Discussion| Volume 157, ISSUE 6, P2396-2398, June 2019


    Open ArchivePublished:April 03, 2019DOI:
        Dr Thomas L. Spray (Philadelphia, Pa). These authors have collected extensive preoperative, intraoperative, and postoperative data on 216 neonates and infants with truncus over a 7-year period at 15 centers in the United States to evaluate the potential risk factors for major adverse cardiac events after repair. Twenty-one percent of the population had a major event and 16 patients died, or 7% of the total, 10% required ECMO, and 12% cardiopulmonary resuscitation in the postoperative period. The data from these 15 centers is remarkably similar to the collected data from the STS Congenital Heart Surgery Database in terms of mortality and need for ECMO support, suggesting that the 15 centers, which in fact represent a range from small- to large-volume programs, accurately reflect the overall patient population that does undergo this procedure. The authors found there was a trend suggesting patients who were discharged from the neonatal unit with medical management and later repair had a worse outcome than those who underwent surgical repair earlier and that longer duration of cardiopulmonary bypass of over 150 minutes and the use of larger RV-PA conduits are associated with adverse events.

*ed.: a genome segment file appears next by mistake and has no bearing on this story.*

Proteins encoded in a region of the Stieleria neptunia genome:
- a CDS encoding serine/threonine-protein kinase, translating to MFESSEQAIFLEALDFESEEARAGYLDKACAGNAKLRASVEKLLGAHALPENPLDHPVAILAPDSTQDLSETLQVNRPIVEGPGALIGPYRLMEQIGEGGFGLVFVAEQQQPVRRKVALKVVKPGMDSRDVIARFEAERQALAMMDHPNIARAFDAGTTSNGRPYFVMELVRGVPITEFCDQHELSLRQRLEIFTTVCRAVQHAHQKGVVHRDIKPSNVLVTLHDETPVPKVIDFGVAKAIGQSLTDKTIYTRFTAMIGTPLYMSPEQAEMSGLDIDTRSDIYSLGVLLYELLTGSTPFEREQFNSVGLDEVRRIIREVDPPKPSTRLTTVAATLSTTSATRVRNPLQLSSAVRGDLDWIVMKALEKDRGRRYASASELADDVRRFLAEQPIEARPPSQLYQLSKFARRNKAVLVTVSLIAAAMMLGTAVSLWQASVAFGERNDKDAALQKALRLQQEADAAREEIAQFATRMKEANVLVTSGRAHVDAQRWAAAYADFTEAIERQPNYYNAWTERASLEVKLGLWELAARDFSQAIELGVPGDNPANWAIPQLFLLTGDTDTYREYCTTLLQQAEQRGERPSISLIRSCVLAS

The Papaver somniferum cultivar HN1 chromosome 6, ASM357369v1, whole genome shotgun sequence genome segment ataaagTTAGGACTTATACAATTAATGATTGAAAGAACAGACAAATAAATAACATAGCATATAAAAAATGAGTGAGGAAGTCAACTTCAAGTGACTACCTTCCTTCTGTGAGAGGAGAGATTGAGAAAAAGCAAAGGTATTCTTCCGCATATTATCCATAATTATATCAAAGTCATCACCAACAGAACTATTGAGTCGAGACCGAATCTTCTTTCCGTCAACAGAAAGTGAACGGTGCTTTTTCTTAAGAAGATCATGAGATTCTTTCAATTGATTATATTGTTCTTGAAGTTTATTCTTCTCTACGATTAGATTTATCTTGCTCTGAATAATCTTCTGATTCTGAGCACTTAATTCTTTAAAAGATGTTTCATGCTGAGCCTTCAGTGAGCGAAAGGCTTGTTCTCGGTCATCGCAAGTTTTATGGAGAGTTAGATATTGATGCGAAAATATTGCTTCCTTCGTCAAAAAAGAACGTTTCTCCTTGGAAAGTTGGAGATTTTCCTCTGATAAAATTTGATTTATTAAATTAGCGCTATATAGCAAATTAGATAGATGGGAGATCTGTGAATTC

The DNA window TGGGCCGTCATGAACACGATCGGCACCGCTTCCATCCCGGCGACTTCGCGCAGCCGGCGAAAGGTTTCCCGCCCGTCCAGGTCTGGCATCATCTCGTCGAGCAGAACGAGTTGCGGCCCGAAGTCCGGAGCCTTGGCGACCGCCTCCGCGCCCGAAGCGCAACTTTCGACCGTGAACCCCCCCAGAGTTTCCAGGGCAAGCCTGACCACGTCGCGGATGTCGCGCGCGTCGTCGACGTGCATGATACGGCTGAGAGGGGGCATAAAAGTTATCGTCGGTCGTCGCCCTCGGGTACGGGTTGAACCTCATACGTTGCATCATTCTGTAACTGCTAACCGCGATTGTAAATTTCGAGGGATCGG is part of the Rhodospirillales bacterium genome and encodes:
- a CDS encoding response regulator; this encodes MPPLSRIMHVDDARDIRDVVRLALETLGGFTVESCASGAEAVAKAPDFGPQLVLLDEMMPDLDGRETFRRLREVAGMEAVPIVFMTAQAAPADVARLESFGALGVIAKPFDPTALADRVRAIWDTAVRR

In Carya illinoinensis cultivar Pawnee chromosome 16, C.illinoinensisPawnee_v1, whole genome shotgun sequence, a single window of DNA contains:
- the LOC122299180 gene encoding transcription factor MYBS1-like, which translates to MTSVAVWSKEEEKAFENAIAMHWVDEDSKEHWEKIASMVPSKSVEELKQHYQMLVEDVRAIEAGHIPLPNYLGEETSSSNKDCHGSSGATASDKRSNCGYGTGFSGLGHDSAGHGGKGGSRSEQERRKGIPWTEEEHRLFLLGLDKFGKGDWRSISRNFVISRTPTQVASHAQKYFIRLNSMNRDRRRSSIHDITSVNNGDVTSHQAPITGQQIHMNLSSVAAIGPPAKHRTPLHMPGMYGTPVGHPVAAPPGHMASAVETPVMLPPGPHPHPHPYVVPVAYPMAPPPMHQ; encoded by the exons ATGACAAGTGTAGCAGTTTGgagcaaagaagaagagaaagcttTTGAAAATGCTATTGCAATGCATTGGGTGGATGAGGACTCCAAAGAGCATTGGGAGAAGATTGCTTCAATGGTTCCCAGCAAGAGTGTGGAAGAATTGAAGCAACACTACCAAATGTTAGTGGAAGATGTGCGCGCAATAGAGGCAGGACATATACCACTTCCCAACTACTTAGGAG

It has been recognized I think for many years that truncus arteriosus is an unstable lesion and that cardiovascular collapse can occur at any time as pulmonary resistance drops, and therefore most centers consider truncus to be a condition that would require urgent newborn surgery at the same hospitalization, and the authors’ results tend to confirm the desirability of early surgery.